Doubt over health workers’ flu shots
EVIDENCE for mandatory flu vaccination of healthcare workers to protect patients has been described as “thin at best” by South Australian reviewers, who may reignite debate on the issue.
A team led by Dr Jackie Street from the School of Population Health, University of Adelaide, reviewed national guidelines in Australia, NZ, the US, Canada and the UK, and examined the evidence underpinning them.
“The evidence that vaccinating healthcare workers makes a difference to transmission rates in open hospital settings, we would suggest, is thin at best but many guidelines and papers which call for mandatory vaccination of healthcare workers gloss over or distort the evidence, which does exist, in order to support a particular advocacy stand,” Dr Street said.
The authors were calling for greater transparency in the communication of uncertainty about evidence, she said.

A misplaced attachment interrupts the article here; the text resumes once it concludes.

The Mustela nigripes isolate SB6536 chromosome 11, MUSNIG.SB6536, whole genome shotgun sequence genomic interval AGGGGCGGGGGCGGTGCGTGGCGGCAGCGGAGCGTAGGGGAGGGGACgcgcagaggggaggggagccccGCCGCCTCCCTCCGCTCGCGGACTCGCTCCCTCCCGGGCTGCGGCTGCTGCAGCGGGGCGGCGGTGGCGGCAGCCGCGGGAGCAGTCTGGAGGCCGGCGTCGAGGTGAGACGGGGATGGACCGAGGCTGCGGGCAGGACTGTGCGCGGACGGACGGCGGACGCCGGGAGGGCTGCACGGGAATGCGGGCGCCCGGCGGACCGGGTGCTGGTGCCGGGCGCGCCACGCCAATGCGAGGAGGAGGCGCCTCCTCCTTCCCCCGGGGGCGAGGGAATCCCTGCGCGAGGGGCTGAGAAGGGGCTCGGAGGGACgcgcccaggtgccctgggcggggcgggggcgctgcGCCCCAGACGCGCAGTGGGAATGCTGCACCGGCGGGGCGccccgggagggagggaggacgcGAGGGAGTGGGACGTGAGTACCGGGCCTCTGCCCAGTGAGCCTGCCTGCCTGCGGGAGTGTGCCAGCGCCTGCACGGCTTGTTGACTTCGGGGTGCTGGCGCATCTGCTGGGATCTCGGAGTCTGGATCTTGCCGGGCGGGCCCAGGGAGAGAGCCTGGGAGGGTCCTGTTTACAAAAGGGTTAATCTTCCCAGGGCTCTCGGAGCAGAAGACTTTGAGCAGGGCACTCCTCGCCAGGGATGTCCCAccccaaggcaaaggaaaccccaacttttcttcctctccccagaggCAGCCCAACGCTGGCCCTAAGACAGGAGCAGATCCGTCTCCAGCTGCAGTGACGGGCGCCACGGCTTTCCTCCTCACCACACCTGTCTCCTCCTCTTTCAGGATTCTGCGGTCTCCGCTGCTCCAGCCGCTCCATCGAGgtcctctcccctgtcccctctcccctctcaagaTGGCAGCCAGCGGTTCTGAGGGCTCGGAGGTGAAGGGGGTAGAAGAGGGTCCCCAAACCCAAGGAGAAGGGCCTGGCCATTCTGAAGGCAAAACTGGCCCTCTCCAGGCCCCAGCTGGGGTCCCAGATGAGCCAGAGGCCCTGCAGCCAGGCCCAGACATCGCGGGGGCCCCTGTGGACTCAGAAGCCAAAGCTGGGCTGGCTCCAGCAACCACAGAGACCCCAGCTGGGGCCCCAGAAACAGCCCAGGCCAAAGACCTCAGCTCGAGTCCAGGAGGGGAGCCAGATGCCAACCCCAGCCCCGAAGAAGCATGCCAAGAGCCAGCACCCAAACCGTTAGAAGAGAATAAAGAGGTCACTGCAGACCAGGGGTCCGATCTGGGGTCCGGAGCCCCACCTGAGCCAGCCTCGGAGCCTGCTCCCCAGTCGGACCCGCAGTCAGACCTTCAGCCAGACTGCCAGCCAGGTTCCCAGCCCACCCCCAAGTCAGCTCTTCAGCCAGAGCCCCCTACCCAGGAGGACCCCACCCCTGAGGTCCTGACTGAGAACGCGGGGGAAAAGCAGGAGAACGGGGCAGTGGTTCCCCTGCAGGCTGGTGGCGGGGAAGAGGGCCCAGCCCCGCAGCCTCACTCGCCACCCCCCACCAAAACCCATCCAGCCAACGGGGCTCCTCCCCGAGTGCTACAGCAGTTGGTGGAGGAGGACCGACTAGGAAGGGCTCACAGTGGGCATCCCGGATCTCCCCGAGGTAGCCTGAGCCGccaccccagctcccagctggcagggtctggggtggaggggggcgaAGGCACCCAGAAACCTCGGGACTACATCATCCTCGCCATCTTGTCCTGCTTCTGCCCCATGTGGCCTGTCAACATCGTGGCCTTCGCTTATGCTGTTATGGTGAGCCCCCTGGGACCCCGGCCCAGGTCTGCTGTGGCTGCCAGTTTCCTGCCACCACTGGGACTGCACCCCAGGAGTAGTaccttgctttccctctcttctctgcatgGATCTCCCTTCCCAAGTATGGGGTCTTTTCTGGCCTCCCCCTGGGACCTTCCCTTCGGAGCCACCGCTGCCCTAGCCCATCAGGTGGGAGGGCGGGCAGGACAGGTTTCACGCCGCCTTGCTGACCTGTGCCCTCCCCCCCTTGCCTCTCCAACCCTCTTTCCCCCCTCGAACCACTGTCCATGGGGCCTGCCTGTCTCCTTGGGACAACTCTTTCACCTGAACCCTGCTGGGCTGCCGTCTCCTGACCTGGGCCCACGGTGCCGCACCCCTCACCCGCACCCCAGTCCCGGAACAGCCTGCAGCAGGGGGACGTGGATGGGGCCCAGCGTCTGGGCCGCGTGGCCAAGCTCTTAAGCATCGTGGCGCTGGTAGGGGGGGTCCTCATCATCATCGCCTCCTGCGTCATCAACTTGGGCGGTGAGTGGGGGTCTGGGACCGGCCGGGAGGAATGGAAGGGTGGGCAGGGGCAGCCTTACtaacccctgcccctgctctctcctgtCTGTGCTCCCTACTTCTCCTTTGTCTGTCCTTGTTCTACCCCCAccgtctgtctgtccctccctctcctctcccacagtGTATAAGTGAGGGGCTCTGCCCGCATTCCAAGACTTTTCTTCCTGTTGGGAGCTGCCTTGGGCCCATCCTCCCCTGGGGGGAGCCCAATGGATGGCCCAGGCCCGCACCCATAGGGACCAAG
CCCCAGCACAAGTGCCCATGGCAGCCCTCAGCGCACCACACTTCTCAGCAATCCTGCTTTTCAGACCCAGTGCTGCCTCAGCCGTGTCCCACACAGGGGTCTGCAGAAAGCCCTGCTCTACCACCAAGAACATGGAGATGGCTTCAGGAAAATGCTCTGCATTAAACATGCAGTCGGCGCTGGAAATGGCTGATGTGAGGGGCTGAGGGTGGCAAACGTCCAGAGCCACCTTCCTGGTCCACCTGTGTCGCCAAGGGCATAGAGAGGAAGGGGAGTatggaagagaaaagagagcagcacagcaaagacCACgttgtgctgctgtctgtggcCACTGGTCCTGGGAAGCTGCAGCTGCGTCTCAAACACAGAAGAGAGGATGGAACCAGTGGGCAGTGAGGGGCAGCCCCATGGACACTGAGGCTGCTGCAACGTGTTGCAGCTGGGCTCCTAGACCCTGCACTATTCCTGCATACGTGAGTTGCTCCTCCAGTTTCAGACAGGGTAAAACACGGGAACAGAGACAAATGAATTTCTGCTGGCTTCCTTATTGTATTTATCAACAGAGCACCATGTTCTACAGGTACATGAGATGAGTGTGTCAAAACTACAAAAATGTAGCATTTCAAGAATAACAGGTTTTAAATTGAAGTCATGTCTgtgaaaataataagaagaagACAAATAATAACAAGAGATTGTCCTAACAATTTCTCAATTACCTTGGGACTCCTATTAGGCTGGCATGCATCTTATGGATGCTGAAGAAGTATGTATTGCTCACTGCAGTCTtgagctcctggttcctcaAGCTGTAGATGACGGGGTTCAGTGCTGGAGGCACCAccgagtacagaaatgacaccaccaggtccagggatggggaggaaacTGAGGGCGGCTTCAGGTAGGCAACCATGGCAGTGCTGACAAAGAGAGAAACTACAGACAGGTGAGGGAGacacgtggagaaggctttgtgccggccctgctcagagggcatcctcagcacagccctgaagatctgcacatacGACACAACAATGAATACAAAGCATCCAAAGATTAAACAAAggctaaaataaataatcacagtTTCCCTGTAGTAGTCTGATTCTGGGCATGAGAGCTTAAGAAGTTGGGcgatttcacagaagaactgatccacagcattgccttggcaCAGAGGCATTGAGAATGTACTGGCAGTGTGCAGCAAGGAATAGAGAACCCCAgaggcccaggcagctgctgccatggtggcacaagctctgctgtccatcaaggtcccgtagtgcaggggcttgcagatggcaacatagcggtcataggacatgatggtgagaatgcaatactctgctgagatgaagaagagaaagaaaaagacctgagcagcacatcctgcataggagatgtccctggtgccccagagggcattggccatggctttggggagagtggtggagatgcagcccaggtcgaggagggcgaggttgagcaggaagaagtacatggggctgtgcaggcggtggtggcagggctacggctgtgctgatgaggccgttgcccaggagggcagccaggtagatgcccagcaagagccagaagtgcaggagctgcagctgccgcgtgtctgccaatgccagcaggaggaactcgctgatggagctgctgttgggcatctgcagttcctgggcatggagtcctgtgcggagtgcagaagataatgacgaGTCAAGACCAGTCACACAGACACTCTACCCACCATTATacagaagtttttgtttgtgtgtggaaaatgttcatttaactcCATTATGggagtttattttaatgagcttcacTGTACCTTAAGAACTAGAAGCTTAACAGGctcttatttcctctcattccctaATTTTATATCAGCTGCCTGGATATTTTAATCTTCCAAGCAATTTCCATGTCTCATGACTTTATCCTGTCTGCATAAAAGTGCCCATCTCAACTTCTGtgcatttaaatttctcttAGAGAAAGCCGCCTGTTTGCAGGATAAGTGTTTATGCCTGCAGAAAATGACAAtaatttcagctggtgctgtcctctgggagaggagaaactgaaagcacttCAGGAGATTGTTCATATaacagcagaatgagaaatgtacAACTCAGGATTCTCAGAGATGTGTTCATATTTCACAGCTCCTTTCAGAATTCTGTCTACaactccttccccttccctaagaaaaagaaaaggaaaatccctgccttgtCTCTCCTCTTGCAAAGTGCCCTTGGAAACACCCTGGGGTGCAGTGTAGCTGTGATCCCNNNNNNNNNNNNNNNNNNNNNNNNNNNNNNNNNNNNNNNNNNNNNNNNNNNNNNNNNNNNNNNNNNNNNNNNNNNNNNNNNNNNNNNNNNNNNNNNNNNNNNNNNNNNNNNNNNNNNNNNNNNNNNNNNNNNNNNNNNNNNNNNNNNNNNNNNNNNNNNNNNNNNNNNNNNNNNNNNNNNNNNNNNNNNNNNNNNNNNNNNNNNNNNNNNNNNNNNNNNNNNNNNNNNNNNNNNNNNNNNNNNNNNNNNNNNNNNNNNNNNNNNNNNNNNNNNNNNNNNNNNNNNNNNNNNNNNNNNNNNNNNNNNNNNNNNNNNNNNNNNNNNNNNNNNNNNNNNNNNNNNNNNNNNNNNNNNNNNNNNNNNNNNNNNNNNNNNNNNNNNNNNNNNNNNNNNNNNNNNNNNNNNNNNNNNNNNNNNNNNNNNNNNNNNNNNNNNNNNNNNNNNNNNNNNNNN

But Professor Robert Booy, head of clinical research at the National Centre for Immunisation Research and Surveillance, Sydney, said the issue was complex and the SA study bordered on “ivory tower analysis”.
Professor Booy said he was “almost convinced” of the case for mandatory flu vaccination, and its implementation in some US hospitals provided “food for thought”.
Politically it would be extremely difficult to make it work, he said, and a voluntary system would be preferable.
“I believe with clear and careful explanation to healthcare professionals they would take up the vaccine voluntarily provided there was good communication, local champions and access to free vaccine.”
Aust NZ J Public Health 2012; online
Tags: , Medical News